As an entrepreneur, it has been quite a lesson to acknowledge that great ideas sound a bit crazy at the beginning. I’m not saying all out-of-the-box ideas are viable, but we need to create a working environment where we don’t only encourage people to come up with unique ideas but consider them as well. In that way, the organization will have a rich talent pool to stay on the edge of the industry.
No entrepreneur wants to end up a venture in failure, but in the tech industry, it’s a part of the game. As people leaders, we need to celebrate the practical failures of ourselves as the management, our teams, our organization and encourage innovation. Suppose someone from your team ardently dedicates themselves to understanding and analyzing a successful project, from customer satisfaction to tech stacks and expenses. In that case, there’s ample scope to learn even from the initial mistakes.
With failure comes risk. If you’re taking bold action, you’re most likely to fail occasionally. But identifying the problem and reflecting on all the business efforts invested in it, unveils many unanswered questions. If your employees are unwilling to make daring moves because you frown upon failure, you might never reach the sky.
When we celebrate failures in our organization, we celebrate the high endeavor and spirit of our workforce. That helps us to keep hustling and being in the swim.
Think Ahead of the Time
Did you ever have to walk around in a dark room without a source of light? Back in my childhood days, power cuts often made me do this. It was not a very comfortable feeling as I would walk into something I couldn’t see a lot of times. All I needed was a flashlight.
Today, when technology is changing everything in a blink, ensure you’re prepared with your own flashlight ie. your farsightedness. Things change dramatically when you don’t pay enough attention. Amid a huge mass of deadlines, distractions, personal and home issues, we can fail to observe the significant disruptions, technologies, trends, and many other outside changes. But if you have a distinct vision and the readiness to adopt changes, things might not happen so fast for you.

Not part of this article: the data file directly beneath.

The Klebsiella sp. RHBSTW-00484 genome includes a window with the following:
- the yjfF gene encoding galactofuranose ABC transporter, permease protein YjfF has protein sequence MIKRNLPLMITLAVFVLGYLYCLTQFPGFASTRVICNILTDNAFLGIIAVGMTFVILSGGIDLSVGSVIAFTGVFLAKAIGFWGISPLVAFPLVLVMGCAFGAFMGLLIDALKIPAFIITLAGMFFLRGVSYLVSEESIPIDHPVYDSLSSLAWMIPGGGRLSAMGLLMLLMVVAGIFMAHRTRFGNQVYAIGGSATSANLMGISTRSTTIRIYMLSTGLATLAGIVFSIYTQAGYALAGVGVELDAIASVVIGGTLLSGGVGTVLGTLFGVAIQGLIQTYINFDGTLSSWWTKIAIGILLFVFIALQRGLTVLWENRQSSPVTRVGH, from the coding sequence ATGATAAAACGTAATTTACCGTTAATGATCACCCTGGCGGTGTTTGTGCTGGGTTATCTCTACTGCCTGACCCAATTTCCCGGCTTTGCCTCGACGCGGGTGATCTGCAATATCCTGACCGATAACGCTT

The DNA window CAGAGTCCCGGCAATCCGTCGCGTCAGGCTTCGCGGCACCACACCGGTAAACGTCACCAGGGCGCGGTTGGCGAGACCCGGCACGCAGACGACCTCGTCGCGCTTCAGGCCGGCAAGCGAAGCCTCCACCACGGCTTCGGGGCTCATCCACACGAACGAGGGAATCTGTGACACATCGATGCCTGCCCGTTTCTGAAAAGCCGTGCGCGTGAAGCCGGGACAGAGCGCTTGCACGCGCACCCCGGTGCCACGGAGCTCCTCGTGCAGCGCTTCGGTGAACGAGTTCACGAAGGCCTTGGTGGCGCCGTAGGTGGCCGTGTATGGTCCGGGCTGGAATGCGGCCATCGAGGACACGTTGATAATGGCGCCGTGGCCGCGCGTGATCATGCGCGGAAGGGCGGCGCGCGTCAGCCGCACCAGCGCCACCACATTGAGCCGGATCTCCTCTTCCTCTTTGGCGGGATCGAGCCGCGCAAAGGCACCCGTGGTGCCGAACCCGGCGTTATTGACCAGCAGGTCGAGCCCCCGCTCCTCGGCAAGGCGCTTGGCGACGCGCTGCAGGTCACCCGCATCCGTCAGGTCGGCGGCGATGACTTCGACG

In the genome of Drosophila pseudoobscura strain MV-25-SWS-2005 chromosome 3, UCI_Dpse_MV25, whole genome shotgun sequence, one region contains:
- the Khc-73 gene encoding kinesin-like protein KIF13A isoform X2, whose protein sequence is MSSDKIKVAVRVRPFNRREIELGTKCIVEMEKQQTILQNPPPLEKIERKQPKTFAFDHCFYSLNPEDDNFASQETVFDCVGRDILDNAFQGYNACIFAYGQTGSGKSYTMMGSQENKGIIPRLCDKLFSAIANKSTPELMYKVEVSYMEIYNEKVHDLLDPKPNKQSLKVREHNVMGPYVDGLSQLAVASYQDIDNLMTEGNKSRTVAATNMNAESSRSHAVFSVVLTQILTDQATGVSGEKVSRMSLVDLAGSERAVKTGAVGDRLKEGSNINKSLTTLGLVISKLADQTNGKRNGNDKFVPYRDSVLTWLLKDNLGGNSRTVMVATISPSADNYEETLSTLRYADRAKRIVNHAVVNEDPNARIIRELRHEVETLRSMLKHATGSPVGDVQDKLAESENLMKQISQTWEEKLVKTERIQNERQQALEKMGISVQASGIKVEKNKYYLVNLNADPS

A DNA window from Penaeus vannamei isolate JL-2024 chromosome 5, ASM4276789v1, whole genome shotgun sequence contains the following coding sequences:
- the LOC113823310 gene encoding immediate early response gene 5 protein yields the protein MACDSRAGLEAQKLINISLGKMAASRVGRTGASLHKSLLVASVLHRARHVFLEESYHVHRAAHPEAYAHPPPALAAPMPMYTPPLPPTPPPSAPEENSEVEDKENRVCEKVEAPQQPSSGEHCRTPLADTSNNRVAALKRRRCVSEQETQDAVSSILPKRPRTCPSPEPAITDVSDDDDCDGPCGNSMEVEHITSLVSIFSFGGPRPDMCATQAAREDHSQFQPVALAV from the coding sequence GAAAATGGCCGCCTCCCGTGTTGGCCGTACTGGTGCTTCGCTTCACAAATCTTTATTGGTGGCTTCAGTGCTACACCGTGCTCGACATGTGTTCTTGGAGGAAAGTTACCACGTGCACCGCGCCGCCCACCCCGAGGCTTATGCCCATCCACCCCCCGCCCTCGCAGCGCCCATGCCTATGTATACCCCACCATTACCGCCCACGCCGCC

And the action moves? As I tell my peers, your responsiveness is your capability to light up the trends around you. I have met quite a few pioneers, and each one of them has an insatiable thirst for knowledge: magazines, books, reports, etc.
To me, developing the expertise to keep a constant eye on emerging skills is nothing but a profound skill. It requires you to connect the dots and predict the impact of those trends on the current and future market. Although it takes time, you’ll be able to transform the changes into new business opportunities one day.
Maintain a Team Balance
The last step to mention would be about balancing your team members. More often than not, IT leaders may be a little biased towards people with technical skills. But you must level your right-brained employees with left-brained tech capabilities.
Your developers might search the market and bring up exemplary tech skills, but your non-technical team members also hold equal importance in your project. How? With their caliber to incorporate a customer-focused approach, their ability to plug-in out-of-the-box hacks and empathy towards the development process. I always look for a wide array of different perspectives in a project so that effective collaboration and teamwork can produce a greater sum instead of its bits and parts.
The eccentric nature of the tech industry is not going to change anytime soon. But what you can change – and swiftly – is your capability as a tech leader to manage the distinctive challenges of this niche. Together, I hope these suggestions prepare IT leaders to stand out in this world and outperform even the brightest and smartest.
Yes, changes are going to be there at each step of your journey. Still, if you fail to figure out your game plan – a realistic and reasonable picture of the well-being of stakeholders – to triumph over those changes, your endeavors might not be ever appreciated.